Analysis:  There are basically three scenarios in play at this point. The first holds that Kim elects to pursue his nuclear testing and missile launches in defiance of the Chinese, Japanese, Americans and South Koreans. These become increasingly provocative and continue to test the resolve of the other players. The US reacts with a series of preemptive strikes against the missile launch sites and the facilities that are being used to develop the nuclear weapons. This is the riskiest of the actions that can be taken as nobody knows what will follow. Will this provoke a massive response from the North Koreans? They could do significant damage to Japan and South Korea and that would invite even greater retaliation against the North. Would that force the Chinese to engage? That could easily lead to open combat between the Chinese and the US.

Scenario number two holds that China steps in aggressively and warns North Korea that it may be willing to carry out some kind of attack to neutralize their capability. There are thousands of Chinese troops on the border now and more arriving every day. China would also be capable of engineering an internal coup of some kind but that risks civil war and the collapse of the regime in Pyongyang. The one thing China wants to avoid is a situation where millions of North Koreans attempt to cross the border into China.

Scenario number three is basically the status quo. The North Koreans will be tolerated as they launch their missiles into the sea and boast of their nuclear capabilities. They will be reminded that taking further steps will provoke a massive response but it is not clear how the US and others can make their case given that so many “lines in the sand” have been crossed. The assumption is that Kim is like his father and grandfather and will be content with posturing and saber rattling but he has been far more mercurial than his forebears and seems capable of extreme actions that would leave little choice but to react in kind.

 

 

End Game for Maduro?

There have been protests before in Venezuela and they have been large and threatening but in the end they broke under the weight of government assault. The Maduro regime lacks the charisma that supported Hugo Chavez but he still retains the loyalty of most of the military and police and they have been able to crush the protests. The latest round of demonstrations feel different and they have been far harder to break up. The fragmented opposition has been able to set aside their differences to focus on the goal of kicking Maduro out of office. The chances remain slim due to the fact the military remains connected to Maduro but most of the changes that have taken place in this country have been due to a coup and this will likely be no exception.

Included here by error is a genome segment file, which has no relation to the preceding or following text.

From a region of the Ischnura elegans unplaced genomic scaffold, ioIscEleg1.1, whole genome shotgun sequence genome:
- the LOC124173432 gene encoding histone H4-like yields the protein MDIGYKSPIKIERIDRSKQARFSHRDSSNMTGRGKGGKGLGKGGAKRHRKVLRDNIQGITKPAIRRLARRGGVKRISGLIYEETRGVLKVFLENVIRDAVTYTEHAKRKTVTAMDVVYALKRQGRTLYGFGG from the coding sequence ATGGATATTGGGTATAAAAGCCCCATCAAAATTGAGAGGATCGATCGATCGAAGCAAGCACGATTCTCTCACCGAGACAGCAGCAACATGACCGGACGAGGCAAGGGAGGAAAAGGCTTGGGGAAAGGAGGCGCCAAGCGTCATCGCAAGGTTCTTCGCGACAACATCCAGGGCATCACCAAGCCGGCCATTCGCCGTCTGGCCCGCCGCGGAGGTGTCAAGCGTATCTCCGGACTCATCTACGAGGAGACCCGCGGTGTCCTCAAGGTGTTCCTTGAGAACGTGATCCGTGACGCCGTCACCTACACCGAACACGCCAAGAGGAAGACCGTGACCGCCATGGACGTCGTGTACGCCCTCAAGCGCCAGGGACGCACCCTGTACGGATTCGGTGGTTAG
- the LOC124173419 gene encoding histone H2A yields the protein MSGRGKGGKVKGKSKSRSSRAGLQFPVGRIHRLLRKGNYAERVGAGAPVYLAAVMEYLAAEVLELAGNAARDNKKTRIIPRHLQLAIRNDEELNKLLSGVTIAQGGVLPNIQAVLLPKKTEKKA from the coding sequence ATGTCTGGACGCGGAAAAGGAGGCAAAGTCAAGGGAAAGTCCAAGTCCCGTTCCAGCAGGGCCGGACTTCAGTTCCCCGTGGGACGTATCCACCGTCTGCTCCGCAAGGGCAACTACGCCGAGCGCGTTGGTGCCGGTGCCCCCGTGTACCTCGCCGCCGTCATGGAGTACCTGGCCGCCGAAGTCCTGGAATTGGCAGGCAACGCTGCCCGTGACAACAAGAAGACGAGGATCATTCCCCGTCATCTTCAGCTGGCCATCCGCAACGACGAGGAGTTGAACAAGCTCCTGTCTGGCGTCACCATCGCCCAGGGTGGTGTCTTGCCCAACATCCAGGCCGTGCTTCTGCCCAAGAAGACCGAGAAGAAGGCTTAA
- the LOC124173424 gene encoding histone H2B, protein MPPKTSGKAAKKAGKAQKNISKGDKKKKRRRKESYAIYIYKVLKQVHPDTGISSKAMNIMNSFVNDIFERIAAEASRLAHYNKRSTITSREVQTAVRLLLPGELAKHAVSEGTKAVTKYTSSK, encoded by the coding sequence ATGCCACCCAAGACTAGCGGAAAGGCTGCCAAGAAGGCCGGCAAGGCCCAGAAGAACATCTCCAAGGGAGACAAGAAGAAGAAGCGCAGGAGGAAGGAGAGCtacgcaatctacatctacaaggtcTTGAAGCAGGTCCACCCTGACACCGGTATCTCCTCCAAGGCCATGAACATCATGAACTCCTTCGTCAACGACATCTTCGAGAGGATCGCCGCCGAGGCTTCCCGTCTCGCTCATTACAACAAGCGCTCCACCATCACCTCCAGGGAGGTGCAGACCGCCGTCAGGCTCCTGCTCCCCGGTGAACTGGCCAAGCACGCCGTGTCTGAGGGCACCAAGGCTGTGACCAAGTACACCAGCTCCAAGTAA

Analysis: The primary question is what happens when Maduro falls. It will all depend on how he is removed. If the military turns on how the most likely scenario will be a junta of some kind that will use the protests as the pretext to take power and restore order. This could be a very repressive regime or one that starts to reverse some of the policies that have led to the isolation of the country. The second scenario is a kind of civil war as the opposition finds a way to unite against Maduro and the powers that be. This will be bloody unless the military elects to remain essentially neutral. Their stance may well be determined by the nature of the opposition. If the leaders of the opposition are from the business community or from the expatriate community the generals will see this as a threat and will be very defensive. If the left-leaning opposition prevails the military will be more tolerant and would likely support a civilian leader. The fact is that many of the supporters of Chavez were upset with the promotion of Maduro in the first place and believe he has betrayed the principles that Chavez espoused and they want him out and replaced by a Chavez loyalist.